More than 40 years ago I met Jim and Pauline. Jim was a sergeant with the OPP and Pauline worked in a Catholic school in Barrie. At the time I was working in a parish in the north of Toronto. For about a year the three of us worked together on a number of marriage enrichment projects. Over that time of working together, we became very good friends. Then I left to return to Fredericton.
One of the remarkable things is that the departure did not end the relationship. For more than 40 years we have maintained the friendship through letters and phone calls and more recently through email. There were occasional visits to Toronto for me and to Fredericton for them. It was not always easy to maintain the contact but it did happen. Though we left each other’s physical presence we had not really left one another. Over the years there was a presence that continued. We continued to be with one another in our friendship, but in another way. There was a sense of being apart and together, of “leaving yet remaining” with one another. I think we all have had such relationships.
When the Scriptures speak of the Ascension, it may seem that Jesus is somehow leaving his disciples. But when we look more closely at the Gospel accounts it is evident they speak of leaving and at the time staying. There is a sense of Jesus leaving and yet remaining with his disciples.
Luke’s Gospel (24:44-53) presents Jesus leaving his disciples in what we usually refer to as the Ascension. The way Luke tells the story is by having Jesus recall the many promises and prophesies of God’s saving love in the Old Testament. He connects these with the message and mission he has had with them as the Christ, the promised and anointed one. Then, pointing out that they are to be his witnesses, he calls on them to take the message to the whole of humanity. They are to be the Christ for others, to all nations.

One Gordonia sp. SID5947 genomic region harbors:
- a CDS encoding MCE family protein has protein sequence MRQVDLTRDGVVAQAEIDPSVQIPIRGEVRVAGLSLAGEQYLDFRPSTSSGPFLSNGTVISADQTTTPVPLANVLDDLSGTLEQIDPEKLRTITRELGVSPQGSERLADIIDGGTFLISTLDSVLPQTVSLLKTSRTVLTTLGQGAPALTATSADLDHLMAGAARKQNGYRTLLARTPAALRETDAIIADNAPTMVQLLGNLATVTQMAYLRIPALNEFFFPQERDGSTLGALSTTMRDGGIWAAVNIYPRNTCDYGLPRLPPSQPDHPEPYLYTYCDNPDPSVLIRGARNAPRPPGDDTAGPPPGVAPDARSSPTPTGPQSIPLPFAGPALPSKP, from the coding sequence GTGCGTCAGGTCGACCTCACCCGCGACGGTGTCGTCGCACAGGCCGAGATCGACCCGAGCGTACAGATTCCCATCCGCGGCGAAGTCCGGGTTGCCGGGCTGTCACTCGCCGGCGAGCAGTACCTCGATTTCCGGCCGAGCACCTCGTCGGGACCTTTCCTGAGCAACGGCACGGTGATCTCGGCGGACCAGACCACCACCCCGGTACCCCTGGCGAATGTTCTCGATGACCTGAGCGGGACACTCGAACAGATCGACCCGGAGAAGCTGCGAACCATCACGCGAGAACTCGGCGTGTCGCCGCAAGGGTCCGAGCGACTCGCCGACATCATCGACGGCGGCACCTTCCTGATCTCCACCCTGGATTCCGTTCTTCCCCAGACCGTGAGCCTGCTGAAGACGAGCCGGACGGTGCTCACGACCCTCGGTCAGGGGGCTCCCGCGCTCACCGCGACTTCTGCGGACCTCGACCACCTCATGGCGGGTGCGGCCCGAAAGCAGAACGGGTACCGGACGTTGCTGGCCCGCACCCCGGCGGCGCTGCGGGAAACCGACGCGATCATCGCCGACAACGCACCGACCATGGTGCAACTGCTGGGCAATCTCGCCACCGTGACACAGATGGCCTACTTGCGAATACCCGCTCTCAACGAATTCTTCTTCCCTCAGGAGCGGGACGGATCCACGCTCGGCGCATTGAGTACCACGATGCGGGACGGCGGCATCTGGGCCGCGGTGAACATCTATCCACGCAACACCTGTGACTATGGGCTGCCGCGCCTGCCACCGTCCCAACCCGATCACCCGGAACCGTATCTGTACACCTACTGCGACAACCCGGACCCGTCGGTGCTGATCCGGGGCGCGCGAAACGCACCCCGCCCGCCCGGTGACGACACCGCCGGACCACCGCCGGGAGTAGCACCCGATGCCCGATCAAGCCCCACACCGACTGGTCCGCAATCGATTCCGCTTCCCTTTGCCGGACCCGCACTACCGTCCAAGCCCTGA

Luke presents us with the disciples’ recognition that while the physical presence of Jesus with whom they had walked and talked in Galilee was now gone, He remains among them in another and more wondrous way. Jesus the Christ risen continues among them and they are themselves the witnesses of this new and real presence. With this awareness, the disciples who had been so full of fear and foreboding, are filled with the Spirit, and joyfully return to Jerusalem to share the Good News.
In every Eucharist we hear the words Do this in memory of me. As a community of faith we recall in living fashion Jesus’ whole life, death and resurrection, what we call the Paschal Mystery. Each time we gather around the Table sharing Eucharist, we celebrate together that Jesus who has returned to the Father, continues through the Spirit to be with us. Each time we celebrate together, we remember and enact this “leaving yet remaining” story as disciples of this Risen Jesus. In doing so, like those disciples we see in the Gospel, we commit ourselves to the joyous sharing of the Good News to all nations. The real presence of Jesus is indeed among and is for all nations, all the peoples of the earth.